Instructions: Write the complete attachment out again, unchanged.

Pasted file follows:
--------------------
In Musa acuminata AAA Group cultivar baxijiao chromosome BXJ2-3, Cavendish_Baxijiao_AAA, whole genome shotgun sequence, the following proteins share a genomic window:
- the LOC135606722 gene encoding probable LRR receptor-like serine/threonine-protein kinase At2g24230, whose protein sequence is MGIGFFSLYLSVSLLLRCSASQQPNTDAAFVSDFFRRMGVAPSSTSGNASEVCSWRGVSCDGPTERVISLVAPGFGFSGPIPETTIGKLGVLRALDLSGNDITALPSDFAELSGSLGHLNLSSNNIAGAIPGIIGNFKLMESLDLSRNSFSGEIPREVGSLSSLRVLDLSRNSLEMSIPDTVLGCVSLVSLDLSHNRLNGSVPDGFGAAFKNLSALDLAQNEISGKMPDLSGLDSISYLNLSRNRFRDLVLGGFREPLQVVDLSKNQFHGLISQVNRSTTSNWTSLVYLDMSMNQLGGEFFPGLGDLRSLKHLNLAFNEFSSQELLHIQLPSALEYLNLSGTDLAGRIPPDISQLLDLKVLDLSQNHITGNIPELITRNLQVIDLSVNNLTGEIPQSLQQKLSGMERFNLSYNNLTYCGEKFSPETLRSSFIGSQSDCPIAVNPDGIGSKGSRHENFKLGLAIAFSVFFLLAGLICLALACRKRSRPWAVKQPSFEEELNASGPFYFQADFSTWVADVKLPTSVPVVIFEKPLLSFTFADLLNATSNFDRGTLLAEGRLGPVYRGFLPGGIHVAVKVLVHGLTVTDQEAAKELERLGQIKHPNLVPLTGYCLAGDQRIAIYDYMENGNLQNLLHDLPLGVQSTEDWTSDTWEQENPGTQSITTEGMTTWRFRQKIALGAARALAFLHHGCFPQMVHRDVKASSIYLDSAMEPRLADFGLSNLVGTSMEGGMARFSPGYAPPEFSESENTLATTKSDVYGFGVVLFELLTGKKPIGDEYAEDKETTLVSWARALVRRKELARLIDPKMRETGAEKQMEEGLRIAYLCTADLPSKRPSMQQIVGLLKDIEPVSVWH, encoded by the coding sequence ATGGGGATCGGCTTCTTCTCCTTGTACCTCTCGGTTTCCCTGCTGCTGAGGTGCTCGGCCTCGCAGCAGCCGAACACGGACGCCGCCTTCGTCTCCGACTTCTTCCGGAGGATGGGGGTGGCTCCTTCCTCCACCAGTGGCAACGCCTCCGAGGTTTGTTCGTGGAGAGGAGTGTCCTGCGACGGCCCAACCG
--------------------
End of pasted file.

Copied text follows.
In Musa acuminata AAA Group cultivar baxijiao chromosome BXJ2-3, Cavendish_Baxijiao_AAA, whole genome shotgun sequence, the following proteins share a genomic window:
- the LOC135606722 gene encoding probable LRR receptor-like serine/threonine-protein kinase At2g24230, whose protein sequence is MGIGFFSLYLSVSLLLRCSASQQPNTDAAFVSDFFRRMGVAPSSTSGNASEVCSWRGVSCDGPTERVISLVAPGFGFSGPIPETTIGKLGVLRALDLSGNDITALPSDFAELSGSLGHLNLSSNNIAGAIPGIIGNFKLMESLDLSRNSFSGEIPREVGSLSSLRVLDLSRNSLEMSIPDTVLGCVSLVSLDLSHNRLNGSVPDGFGAAFKNLSALDLAQNEISGKMPDLSGLDSISYLNLSRNRFRDLVLGGFREPLQVVDLSKNQFHGLISQVNRSTTSNWTSLVYLDMSMNQLGGEFFPGLGDLRSLKHLNLAFNEFSSQELLHIQLPSALEYLNLSGTDLAGRIPPDISQLLDLKVLDLSQNHITGNIPELITRNLQVIDLSVNNLTGEIPQSLQQKLSGMERFNLSYNNLTYCGEKFSPETLRSSFIGSQSDCPIAVNPDGIGSKGSRHENFKLGLAIAFSVFFLLAGLICLALACRKRSRPWAVKQPSFEEELNASGPFYFQADFSTWVADVKLPTSVPVVIFEKPLLSFTFADLLNATSNFDRGTLLAEGRLGPVYRGFLPGGIHVAVKVLVHGLTVTDQEAAKELERLGQIKHPNLVPLTGYCLAGDQRIAIYDYMENGNLQNLLHDLPLGVQSTEDWTSDTWEQENPGTQSITTEGMTTWRFRQKIALGAARALAFLHHGCFPQMVHRDVKASSIYLDSAMEPRLADFGLSNLVGTSMEGGMARFSPGYAPPEFSESENTLATTKSDVYGFGVVLFELLTGKKPIGDEYAEDKETTLVSWARALVRRKELARLIDPKMRETGAEKQMEEGLRIAYLCTADLPSKRPSMQQIVGLLKDIEPVSVWH, encoded by the coding sequence ATGGGGATCGGCTTCTTCTCCTTGTACCTCTCGGTTTCCCTGCTGCTGAGGTGCTCGGCCTCGCAGCAGCCGAACACGGACGCCGCCTTCGTCTCCGACTTCTTCCGGAGGATGGGGGTGGCTCCTTCCTCCACCAGTGGCAACGCCTCCGAGGTTTGTTCGTGGAGAGGAGTGTCCTGCGACGGCCCAACCG